Monday, December 31, 2012
Sunday, December 16, 2012
Please help give a Wawayanda Welcome with lots of hoopla to baby Ariana Juno (aka "Roo") Geller who was born on Thursday December 6 at 11:34 pm , 7 lbs,19 1/2 inches.
I was in the delivery room with the birth mom and it was amazing! Because of the legalities of interstate adoption, we have to stay in RI for the first ~10 days. Lucky for us we found a great place to "camp out", at Camp Fuller by the Sea, courtesy of Peter and Claudia Swain! I love that she left the hospital to go straight to camp !!
Friday, December 14, 2012
Wednesday, October 31, 2012
Sunday, October 28, 2012
Monday, October 15, 2012
Just after the memorial service for Halbe Brown in the FV dining hall yesterday: from left to right, Mike Cobb, Mark Kramer, Peggy Hope, Barbara Hale, Barbara Brower, Mark Showers.
Friday, September 28, 2012
This summer while working in step we had the privilege of getting to participate in Mike and Stuart's LAST gumbo olympics of 2012. it was actually a funny story -- we weren't sure if we were going to be able to even do them at all! we only had 7 campers in step, which isn't enough to do them with, and were supposed to have done them with windsong, but we had a bit of a scheduling mishap and ended up scheduling the olympics for different days. the other group i had asked to participate with us ended up backing out the period before we were going...so i was extremely nervous! i knew that a bunch of windsong girls this particular session were PHENOMENAL mainstreamers, and truly just loved hanging out with the campers in the mac program. our olympics was scheduled during hird waterfront, so i found them before it and nervously asked if they wanted to participate. i wasn't sure if they were going to say yes, because most of them didn't swim and just hung out which i thought they loved. it turned out they couldn't have been happier or more HONORED to have been asked to hang out with us! even though they had just done the gumbo olympics the day before, they were SO excited.
Mike McNamee and Stuart Duff got to know my campers very well from living in lakeview with us...but it truly went beyond that. they came to our devotions, hung out with us whenever they could...and really just put in true time and effort to get to know our village, which a lot of people don't necessarily do. i feel as though step sometimes gets overlooked at camp, since our guys are much older than most campers at Frost Valley. Nevertheless, mike and stuart completely disregarded those stereotypes and truly became a part of our village. over the course of the session my kids really grew fond of them, so needless to say i was EXTREMELY nervous to possibly have to cancel the olympics on them- something they were looking forward to all week. It was also the very last activity scheduled, and I had cancelled the activity right before it so they could finish packing their belongings.
We (STEP, the PHENOMENAL Windsong ladies, and Mike and Stewart) all met up in front of Margetts for what turned out to be the absolute best activity period of the entire session, and maybe the entire summer in STEP. My campers that didn't typically like to participate were screaming at the top of their lungs, and smiles were just plastered on everyone's face for an hour and a half. This period truly embodied the Frost Valley spirit, and the mission of not only camp, but also the goal of the MAC partnership. I had never been prouder or more excited about any activity I've ever taken part in as a counselor.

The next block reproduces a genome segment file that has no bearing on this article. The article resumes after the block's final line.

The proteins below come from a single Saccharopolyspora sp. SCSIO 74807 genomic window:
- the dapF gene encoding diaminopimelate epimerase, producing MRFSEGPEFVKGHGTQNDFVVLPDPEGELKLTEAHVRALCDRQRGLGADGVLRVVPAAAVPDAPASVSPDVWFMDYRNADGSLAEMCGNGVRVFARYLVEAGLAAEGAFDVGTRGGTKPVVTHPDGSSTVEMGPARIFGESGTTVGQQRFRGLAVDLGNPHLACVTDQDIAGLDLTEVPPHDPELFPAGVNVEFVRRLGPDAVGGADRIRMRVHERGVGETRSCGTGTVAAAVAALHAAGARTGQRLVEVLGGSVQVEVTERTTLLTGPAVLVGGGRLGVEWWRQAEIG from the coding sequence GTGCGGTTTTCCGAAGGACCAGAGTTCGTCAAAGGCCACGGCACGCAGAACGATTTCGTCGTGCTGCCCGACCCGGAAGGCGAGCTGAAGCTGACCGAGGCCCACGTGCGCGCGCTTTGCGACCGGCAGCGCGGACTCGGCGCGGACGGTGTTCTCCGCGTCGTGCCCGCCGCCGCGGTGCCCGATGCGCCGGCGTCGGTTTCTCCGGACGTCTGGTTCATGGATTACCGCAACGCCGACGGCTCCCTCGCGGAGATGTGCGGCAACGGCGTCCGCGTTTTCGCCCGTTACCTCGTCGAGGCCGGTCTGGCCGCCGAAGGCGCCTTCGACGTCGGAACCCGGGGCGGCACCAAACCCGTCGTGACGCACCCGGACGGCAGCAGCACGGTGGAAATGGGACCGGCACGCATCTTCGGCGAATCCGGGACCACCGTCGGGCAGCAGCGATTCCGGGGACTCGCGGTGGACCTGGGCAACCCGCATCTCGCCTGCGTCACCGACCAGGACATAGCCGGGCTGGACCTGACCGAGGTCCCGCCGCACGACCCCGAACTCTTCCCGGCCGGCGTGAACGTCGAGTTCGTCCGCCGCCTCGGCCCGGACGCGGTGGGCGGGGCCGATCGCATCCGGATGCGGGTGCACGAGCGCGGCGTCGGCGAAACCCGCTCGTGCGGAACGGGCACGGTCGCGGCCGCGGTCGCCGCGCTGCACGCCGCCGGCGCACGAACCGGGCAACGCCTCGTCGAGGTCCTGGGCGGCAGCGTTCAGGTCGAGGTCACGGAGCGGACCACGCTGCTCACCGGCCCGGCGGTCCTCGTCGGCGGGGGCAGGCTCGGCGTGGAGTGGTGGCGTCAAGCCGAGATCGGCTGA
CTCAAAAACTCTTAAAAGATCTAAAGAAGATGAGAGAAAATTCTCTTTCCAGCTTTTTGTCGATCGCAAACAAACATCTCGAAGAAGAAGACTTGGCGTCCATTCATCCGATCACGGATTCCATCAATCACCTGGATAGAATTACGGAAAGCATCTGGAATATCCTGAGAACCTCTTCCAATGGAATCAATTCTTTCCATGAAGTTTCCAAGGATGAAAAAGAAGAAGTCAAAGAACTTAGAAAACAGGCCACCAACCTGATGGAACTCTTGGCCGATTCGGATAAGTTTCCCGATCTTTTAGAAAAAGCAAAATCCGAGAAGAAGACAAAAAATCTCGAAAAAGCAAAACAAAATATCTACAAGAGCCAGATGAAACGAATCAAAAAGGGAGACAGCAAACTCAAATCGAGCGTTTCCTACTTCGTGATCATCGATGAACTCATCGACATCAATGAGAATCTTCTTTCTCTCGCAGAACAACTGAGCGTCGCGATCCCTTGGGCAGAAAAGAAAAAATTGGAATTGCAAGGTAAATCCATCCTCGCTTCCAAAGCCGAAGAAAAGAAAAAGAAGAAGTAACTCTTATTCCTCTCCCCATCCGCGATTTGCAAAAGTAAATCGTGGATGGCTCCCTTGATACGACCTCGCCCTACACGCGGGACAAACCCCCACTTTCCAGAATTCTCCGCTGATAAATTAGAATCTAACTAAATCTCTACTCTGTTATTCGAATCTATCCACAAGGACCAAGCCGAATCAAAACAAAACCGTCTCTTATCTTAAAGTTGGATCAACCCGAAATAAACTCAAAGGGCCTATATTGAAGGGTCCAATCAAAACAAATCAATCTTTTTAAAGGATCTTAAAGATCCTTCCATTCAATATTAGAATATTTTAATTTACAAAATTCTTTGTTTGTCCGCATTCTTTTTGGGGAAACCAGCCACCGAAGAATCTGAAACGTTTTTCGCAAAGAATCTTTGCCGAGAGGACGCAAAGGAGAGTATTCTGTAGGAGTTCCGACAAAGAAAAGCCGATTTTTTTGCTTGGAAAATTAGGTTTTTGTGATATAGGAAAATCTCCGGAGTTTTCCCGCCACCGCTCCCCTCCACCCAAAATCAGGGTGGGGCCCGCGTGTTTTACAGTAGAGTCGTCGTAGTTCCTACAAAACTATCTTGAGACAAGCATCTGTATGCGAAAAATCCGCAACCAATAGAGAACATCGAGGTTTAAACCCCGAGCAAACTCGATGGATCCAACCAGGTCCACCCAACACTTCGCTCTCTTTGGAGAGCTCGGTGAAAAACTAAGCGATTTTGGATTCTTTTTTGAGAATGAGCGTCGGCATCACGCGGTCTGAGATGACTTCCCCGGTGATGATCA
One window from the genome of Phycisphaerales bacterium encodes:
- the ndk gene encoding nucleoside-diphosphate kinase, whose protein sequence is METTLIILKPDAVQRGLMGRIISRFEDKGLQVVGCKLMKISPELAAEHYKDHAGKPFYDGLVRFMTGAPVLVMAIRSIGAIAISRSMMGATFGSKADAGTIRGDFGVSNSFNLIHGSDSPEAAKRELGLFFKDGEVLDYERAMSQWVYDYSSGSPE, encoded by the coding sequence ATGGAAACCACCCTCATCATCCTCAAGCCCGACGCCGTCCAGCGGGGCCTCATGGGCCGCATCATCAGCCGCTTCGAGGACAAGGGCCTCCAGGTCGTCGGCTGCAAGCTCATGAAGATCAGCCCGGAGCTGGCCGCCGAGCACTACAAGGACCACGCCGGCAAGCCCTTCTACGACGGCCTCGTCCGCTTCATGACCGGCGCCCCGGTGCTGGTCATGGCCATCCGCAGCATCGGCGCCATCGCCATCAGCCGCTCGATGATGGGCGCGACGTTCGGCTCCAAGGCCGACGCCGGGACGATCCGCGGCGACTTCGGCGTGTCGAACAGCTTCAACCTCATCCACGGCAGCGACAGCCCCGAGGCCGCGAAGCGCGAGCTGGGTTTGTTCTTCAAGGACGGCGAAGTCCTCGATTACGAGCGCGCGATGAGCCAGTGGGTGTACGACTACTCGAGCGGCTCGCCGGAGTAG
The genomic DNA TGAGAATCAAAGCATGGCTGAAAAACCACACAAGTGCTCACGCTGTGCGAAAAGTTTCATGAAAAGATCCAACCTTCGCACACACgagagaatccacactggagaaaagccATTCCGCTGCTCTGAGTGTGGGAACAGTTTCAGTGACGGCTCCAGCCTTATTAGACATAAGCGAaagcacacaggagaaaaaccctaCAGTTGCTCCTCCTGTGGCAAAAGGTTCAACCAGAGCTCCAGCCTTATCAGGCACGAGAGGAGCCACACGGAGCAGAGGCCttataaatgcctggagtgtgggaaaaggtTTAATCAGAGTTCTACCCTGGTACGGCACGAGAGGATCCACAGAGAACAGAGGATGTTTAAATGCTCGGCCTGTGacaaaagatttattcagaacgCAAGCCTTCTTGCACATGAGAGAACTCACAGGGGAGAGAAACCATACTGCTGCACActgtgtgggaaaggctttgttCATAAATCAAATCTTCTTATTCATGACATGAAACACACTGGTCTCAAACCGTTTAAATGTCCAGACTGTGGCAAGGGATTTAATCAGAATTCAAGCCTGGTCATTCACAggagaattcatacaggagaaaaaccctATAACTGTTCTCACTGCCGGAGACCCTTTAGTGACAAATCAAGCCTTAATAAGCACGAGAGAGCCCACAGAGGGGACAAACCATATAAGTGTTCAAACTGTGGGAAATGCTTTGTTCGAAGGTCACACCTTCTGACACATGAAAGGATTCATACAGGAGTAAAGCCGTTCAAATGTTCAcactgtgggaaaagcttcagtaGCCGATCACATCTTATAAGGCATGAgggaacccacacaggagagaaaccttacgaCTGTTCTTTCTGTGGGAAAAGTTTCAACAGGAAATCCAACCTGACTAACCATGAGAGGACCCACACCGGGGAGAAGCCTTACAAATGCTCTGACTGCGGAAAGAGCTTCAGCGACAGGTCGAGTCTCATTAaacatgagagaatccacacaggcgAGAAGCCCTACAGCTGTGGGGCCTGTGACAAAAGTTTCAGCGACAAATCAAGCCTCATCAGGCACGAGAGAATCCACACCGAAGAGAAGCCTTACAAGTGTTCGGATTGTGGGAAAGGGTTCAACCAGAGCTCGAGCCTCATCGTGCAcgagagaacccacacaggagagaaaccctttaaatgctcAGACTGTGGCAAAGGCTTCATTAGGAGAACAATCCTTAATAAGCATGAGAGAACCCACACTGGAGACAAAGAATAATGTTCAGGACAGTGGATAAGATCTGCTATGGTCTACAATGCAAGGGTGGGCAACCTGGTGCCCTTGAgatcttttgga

I took videos of each groups final performances.
Saturday, September 22, 2012
Friday, September 14, 2012
Wednesday, August 22, 2012
Last night, my last night here this summer, was a stunner. As you see, clear skies, and a moon. I walked by the lake on my way to tell a story to Susky and Lakota (together) and saw this and stopped for a long while just to ponder the scene, and what it means to me. Which is to say: a great deal.
I had gone out for pizza at dinnertime and brought back two fabulous toppings-filled slices, along with a giant cakey brownie. I'd checked in on a village evening program in progress, and saw two counselors (one was crying - about the coming end of summer - and the other was comforting her) who seemed to need the treat, and invited them to go to my car, parked nearby, and partake. A few minutes later, I went to get a flashlight from my car, and they were sitting in the back seat, the one no longer crying and the other no longer consoling, munching happily on the slices.
I walked up the hill, past the old cabins of the 40s and 30s (girls 1-20 in the old days) and around the "high road" past Tacoma and toward Sacky. A fairly large black bear, who'd been messing with some garbage bins, ambled across the road about 15 feet in front of me.
Eventually I walked back to Geyer Hall where the two villages of girls awaited my story. Susky had been swimming in the lake for evening program, and they were cold - although they'd changed into dry clothes in their cabins. So indoors on this cold night made sense, though I missed telling my final story of the summer around a fire and under the stars. Some campers fell soundly and happily asleep during the story, but most were bolt upright and enjoyed being "scared" by the (mildly) scary parts.
Then, at the end, I said goodnight to them and they in unison with soft tired voices said goodnight to me. And as I left a number of them came to me for goodnight hugs. It's all I needed for a final evening. I walked down the hill, no flashlight, now in pitch darkness. I could have done one of those late nights around, had another Outpost-burger (delicious a few nights ago!) but figured my Susky/Lakota hugs were a good finale.
From home I will doubtless post a few more entries, using some photos and videos I've taken throughout the summer. But I will be doing that not from here. Here where I want to be. Funny how this place goes so easily, too easily, from presence to absence. But I have to say it's about the most present absence I can imagine.
Goodnight, Susky and Lakota.
Tell us another story.
Not tonight. But certainly next summer. Will you be back?
Tuesday, August 21, 2012
Monday, August 20, 2012
Today I caught up with Mike McNamee again and we recorded our chat. You'll want to listen to the 12-minute audio.
During our discussion, McNamee and I realized that our daughters - Hannah the counselor of cabin 44 and Fionn, a camper in the same cabin - would be performing at Hirdstock that afternoon. Below are two photos and a video of that splendid performance! You should have seen us then - a couple of heart-filled and proud dads.